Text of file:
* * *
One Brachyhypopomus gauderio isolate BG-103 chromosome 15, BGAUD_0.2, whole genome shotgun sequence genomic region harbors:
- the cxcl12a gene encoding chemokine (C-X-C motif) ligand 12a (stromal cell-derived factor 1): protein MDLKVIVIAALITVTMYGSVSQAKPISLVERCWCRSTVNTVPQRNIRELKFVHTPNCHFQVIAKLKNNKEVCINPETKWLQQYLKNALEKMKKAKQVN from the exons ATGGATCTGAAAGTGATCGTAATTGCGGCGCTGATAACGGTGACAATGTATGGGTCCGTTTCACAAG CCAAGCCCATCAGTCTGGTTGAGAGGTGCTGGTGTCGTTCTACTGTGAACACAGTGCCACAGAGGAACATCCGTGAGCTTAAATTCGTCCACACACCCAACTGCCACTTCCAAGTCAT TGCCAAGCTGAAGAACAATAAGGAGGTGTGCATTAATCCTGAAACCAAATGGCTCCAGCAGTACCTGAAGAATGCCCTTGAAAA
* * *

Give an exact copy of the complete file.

One Brachyhypopomus gauderio isolate BG-103 chromosome 15, BGAUD_0.2, whole genome shotgun sequence genomic region harbors:
- the cxcl12a gene encoding chemokine (C-X-C motif) ligand 12a (stromal cell-derived factor 1): protein MDLKVIVIAALITVTMYGSVSQAKPISLVERCWCRSTVNTVPQRNIRELKFVHTPNCHFQVIAKLKNNKEVCINPETKWLQQYLKNALEKMKKAKQVN from the exons ATGGATCTGAAAGTGATCGTAATTGCGGCGCTGATAACGGTGACAATGTATGGGTCCGTTTCACAAG CCAAGCCCATCAGTCTGGTTGAGAGGTGCTGGTGTCGTTCTACTGTGAACACAGTGCCACAGAGGAACATCCGTGAGCTTAAATTCGTCCACACACCCAACTGCCACTTCCAAGTCAT TGCCAAGCTGAAGAACAATAAGGAGGTGTGCATTAATCCTGAAACCAAATGGCTCCAGCAGTACCTGAAGAATGCCCTTGAAAA